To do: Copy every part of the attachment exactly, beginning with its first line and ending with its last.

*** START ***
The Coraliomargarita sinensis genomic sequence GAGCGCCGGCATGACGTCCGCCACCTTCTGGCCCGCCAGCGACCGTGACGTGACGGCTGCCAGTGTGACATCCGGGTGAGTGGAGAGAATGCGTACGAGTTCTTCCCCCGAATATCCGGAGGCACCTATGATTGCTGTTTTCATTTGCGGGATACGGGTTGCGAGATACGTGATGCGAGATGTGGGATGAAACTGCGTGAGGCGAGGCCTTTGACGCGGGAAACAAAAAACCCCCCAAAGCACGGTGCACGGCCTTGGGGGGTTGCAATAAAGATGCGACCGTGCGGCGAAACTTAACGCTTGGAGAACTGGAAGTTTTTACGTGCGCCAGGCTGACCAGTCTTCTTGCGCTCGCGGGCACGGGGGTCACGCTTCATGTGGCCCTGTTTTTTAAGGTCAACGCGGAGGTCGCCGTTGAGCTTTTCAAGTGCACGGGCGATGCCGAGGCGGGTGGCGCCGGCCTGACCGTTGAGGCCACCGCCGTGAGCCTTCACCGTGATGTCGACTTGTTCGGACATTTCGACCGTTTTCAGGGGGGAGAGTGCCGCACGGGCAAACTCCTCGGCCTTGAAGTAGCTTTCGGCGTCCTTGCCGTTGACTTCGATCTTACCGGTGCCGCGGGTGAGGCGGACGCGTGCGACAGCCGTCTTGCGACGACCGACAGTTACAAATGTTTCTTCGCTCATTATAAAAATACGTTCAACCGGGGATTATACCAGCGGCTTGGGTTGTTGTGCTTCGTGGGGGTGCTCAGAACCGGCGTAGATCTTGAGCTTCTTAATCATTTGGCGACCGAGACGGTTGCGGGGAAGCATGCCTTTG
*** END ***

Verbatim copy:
The Coraliomargarita sinensis genomic sequence GAGCGCCGGCATGACGTCCGCCACCTTCTGGCCCGCCAGCGACCGTGACGTGACGGCTGCCAGTGTGACATCCGGGTGAGTGGAGAGAATGCGTACGAGTTCTTCCCCCGAATATCCGGAGGCACCTATGATTGCTGTTTTCATTTGCGGGATACGGGTTGCGAGATACGTGATGCGAGATGTGGGATGAAACTGCGTGAGGCGAGGCCTTTGACGCGGGAAACAAAAAACCCCCCAAAGCACGGTGCACGGCCTTGGGGGGTTGCAATAAAGATGCGACCGTGCGGCGAAACTTAACGCTTGGAGAACTGGAAGTTTTTACGTGCGCCAGGCTGACCAGTCTTCTTGCGCTCGCGGGCACGGGGGTCACGCTTCATGTGGCCCTGTTTTTTAAGGTCAACGCGGAGGTCGCCGTTGAGCTTTTCAAGTGCACGGGCGATGCCGAGGCGGGTGGCGCCGGCCTGACCGTTGAGGCCACCGCCGTGAGCCTTCACCGTGATGTCGACTTGTTCGGACATTTCGACCGTTTTCAGGGGGGAGAGTGCCGCACGGGCAAACTCCTCGGCCTTGAAGTAGCTTTCGGCGTCCTTGCCGTTGACTTCGATCTTACCGGTGCCGCGGGTGAGGCGGACGCGTGCGACAGCCGTCTTGCGACGACCGACAGTTACAAATGTTTCTTCGCTCATTATAAAAATACGTTCAACCGGGGATTATACCAGCGGCTTGGGTTGTTGTGCTTCGTGGGGGTGCTCAGAACCGGCGTAGATCTTGAGCTTCTTAATCATTTGGCGACCGAGACGGTTGCGGGGAAGCATGCCTTTG